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Inkjet printing of non-Newtonian fluids

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Jet breakup is strongly affected by fluid rheology. In particular, small amounts of polymer can cause substantially different breakup dynamics compared to a Newtonian jet, influencing in-flight fragmentation and detachment from the nozzle. Significant concentrations may also impede jettability. Furthermore, most commercial and industrial inks are inherently colloidal due to the presence of pigment and other additives. Fluids containing a particulate phase are normally shear-thinning and so may have a different characteristic viscosity within the nozzle compared to the ejected ligament. We have developed numerical simulations using a Lagrangian finite element method that captures the free surface automatically, and admits a variety of viscosity dependences, e.g. on the local shear rate (generalized Newtonian fluid) or on the particle concentration (Krieger-Dougherty type models), in addition to several viscoelastic models for polymeric fluids. This method has been benchmarked against experimental data for Newtonian jets. Appropriate rheological models are discussed, and results are presented alongside comparisons with experimental work.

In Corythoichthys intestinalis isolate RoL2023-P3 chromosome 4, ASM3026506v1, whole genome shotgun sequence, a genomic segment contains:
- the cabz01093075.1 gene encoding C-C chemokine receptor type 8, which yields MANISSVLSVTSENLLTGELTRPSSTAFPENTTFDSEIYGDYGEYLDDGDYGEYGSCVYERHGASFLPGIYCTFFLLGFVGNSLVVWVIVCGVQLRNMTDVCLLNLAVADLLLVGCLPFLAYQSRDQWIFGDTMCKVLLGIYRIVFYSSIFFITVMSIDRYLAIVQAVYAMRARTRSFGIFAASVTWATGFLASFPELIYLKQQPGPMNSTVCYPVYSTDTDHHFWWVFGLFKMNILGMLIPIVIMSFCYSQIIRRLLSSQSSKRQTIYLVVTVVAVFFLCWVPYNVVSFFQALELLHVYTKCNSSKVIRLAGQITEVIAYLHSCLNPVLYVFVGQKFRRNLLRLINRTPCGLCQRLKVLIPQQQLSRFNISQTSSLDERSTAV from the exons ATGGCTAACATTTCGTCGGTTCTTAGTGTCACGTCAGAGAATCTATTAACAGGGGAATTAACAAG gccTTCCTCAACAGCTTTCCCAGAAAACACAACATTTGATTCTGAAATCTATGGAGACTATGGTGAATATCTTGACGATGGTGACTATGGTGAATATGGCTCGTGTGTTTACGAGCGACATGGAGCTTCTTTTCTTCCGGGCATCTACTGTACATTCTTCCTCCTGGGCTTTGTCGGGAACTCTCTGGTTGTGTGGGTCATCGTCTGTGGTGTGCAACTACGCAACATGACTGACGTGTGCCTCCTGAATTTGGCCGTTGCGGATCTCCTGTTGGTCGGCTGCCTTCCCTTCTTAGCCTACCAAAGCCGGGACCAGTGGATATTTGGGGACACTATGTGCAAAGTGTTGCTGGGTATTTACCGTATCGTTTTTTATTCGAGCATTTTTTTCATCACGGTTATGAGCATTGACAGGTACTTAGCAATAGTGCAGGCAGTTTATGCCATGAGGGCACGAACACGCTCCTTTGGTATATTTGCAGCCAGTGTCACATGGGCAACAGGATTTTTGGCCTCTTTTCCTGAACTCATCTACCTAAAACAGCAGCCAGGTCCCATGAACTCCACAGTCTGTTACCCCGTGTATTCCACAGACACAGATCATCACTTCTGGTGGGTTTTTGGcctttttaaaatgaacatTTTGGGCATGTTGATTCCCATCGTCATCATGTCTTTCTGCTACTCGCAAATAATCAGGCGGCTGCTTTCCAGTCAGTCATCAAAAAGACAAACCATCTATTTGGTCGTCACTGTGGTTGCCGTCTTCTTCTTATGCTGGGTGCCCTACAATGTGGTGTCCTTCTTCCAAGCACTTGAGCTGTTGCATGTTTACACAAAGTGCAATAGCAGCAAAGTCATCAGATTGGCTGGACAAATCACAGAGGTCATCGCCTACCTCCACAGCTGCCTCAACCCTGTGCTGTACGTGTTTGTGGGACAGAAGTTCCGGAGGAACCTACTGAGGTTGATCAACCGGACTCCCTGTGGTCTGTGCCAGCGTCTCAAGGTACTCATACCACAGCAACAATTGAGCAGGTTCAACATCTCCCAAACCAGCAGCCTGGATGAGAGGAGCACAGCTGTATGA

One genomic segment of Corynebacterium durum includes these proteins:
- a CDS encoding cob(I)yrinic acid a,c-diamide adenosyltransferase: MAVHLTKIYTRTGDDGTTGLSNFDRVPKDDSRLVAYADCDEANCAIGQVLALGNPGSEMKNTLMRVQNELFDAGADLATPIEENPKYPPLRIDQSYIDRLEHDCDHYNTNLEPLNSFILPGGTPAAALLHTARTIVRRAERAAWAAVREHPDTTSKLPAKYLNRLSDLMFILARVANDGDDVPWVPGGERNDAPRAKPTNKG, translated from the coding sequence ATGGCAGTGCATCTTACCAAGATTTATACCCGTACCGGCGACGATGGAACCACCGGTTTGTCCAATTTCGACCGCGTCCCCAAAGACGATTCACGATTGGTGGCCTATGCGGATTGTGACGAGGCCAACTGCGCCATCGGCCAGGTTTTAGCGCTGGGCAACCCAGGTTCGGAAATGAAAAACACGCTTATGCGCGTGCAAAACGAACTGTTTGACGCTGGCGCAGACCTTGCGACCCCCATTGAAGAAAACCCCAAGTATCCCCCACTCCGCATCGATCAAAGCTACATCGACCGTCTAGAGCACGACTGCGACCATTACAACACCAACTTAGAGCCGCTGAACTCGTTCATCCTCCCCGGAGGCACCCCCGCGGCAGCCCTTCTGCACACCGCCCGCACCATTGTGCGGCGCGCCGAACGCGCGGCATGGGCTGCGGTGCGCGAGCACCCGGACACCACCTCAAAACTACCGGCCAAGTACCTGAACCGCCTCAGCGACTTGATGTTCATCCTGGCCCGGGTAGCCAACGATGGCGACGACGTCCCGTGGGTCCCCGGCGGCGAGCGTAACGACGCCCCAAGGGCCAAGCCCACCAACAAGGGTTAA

Document Type: Research Article

Publication date: January 1, 2011

More about this publication?
  • For more than 25 years, NIP has been the leading forum for discussion of advances and new directions in non-impact and digital printing technologies. A comprehensive, industry-wide conference, this meeting includes all aspects of the hardware, materials, software, images, and applications associated with digital printing systems, including drop-on-demand ink jet, wide format ink jet, desktop and continuous ink jet, toner-based electrophotographic printers, production digital printing systems, and thermal printing systems, as well as the engineering capability, optimization, and science involved in these fields.

    Since 2005, NIP has been held in conjunction with the Digital Fabrication Conference.

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